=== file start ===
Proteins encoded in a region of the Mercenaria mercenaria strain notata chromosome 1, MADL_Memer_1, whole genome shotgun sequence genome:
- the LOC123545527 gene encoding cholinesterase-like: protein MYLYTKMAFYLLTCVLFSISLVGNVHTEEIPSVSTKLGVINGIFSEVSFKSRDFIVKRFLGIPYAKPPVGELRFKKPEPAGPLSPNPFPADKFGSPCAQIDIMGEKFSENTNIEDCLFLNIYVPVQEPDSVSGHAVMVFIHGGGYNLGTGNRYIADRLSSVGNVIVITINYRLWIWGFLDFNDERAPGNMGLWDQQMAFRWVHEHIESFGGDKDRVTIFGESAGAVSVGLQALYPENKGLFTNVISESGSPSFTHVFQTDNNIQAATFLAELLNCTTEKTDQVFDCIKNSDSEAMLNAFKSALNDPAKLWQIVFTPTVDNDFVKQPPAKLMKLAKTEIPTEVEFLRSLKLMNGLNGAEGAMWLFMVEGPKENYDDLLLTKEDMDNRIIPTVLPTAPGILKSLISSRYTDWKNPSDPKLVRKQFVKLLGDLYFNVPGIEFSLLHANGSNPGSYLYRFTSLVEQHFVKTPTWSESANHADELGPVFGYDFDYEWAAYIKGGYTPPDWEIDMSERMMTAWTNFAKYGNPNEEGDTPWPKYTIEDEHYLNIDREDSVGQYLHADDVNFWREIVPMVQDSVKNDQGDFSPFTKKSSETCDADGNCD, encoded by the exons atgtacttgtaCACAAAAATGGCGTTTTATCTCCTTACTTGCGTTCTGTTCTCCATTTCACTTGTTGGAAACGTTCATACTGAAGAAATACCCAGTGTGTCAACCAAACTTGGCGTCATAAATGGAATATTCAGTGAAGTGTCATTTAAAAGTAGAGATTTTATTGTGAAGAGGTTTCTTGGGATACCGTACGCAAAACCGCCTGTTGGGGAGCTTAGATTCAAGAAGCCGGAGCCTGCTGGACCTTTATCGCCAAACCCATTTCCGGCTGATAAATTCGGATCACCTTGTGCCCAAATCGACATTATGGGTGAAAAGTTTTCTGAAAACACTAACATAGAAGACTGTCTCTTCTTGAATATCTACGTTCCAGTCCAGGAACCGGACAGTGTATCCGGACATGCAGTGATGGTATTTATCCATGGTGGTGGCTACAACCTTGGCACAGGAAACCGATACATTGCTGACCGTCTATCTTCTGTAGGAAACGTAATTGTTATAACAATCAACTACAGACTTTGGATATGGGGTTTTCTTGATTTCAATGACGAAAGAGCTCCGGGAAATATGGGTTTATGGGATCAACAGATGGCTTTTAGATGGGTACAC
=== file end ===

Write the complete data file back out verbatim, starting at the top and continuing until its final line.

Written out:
Proteins encoded in a region of the Mercenaria mercenaria strain notata chromosome 1, MADL_Memer_1, whole genome shotgun sequence genome:
- the LOC123545527 gene encoding cholinesterase-like: protein MYLYTKMAFYLLTCVLFSISLVGNVHTEEIPSVSTKLGVINGIFSEVSFKSRDFIVKRFLGIPYAKPPVGELRFKKPEPAGPLSPNPFPADKFGSPCAQIDIMGEKFSENTNIEDCLFLNIYVPVQEPDSVSGHAVMVFIHGGGYNLGTGNRYIADRLSSVGNVIVITINYRLWIWGFLDFNDERAPGNMGLWDQQMAFRWVHEHIESFGGDKDRVTIFGESAGAVSVGLQALYPENKGLFTNVISESGSPSFTHVFQTDNNIQAATFLAELLNCTTEKTDQVFDCIKNSDSEAMLNAFKSALNDPAKLWQIVFTPTVDNDFVKQPPAKLMKLAKTEIPTEVEFLRSLKLMNGLNGAEGAMWLFMVEGPKENYDDLLLTKEDMDNRIIPTVLPTAPGILKSLISSRYTDWKNPSDPKLVRKQFVKLLGDLYFNVPGIEFSLLHANGSNPGSYLYRFTSLVEQHFVKTPTWSESANHADELGPVFGYDFDYEWAAYIKGGYTPPDWEIDMSERMMTAWTNFAKYGNPNEEGDTPWPKYTIEDEHYLNIDREDSVGQYLHADDVNFWREIVPMVQDSVKNDQGDFSPFTKKSSETCDADGNCD, encoded by the exons atgtacttgtaCACAAAAATGGCGTTTTATCTCCTTACTTGCGTTCTGTTCTCCATTTCACTTGTTGGAAACGTTCATACTGAAGAAATACCCAGTGTGTCAACCAAACTTGGCGTCATAAATGGAATATTCAGTGAAGTGTCATTTAAAAGTAGAGATTTTATTGTGAAGAGGTTTCTTGGGATACCGTACGCAAAACCGCCTGTTGGGGAGCTTAGATTCAAGAAGCCGGAGCCTGCTGGACCTTTATCGCCAAACCCATTTCCGGCTGATAAATTCGGATCACCTTGTGCCCAAATCGACATTATGGGTGAAAAGTTTTCTGAAAACACTAACATAGAAGACTGTCTCTTCTTGAATATCTACGTTCCAGTCCAGGAACCGGACAGTGTATCCGGACATGCAGTGATGGTATTTATCCATGGTGGTGGCTACAACCTTGGCACAGGAAACCGATACATTGCTGACCGTCTATCTTCTGTAGGAAACGTAATTGTTATAACAATCAACTACAGACTTTGGATATGGGGTTTTCTTGATTTCAATGACGAAAGAGCTCCGGGAAATATGGGTTTATGGGATCAACAGATGGCTTTTAGATGGGTACAC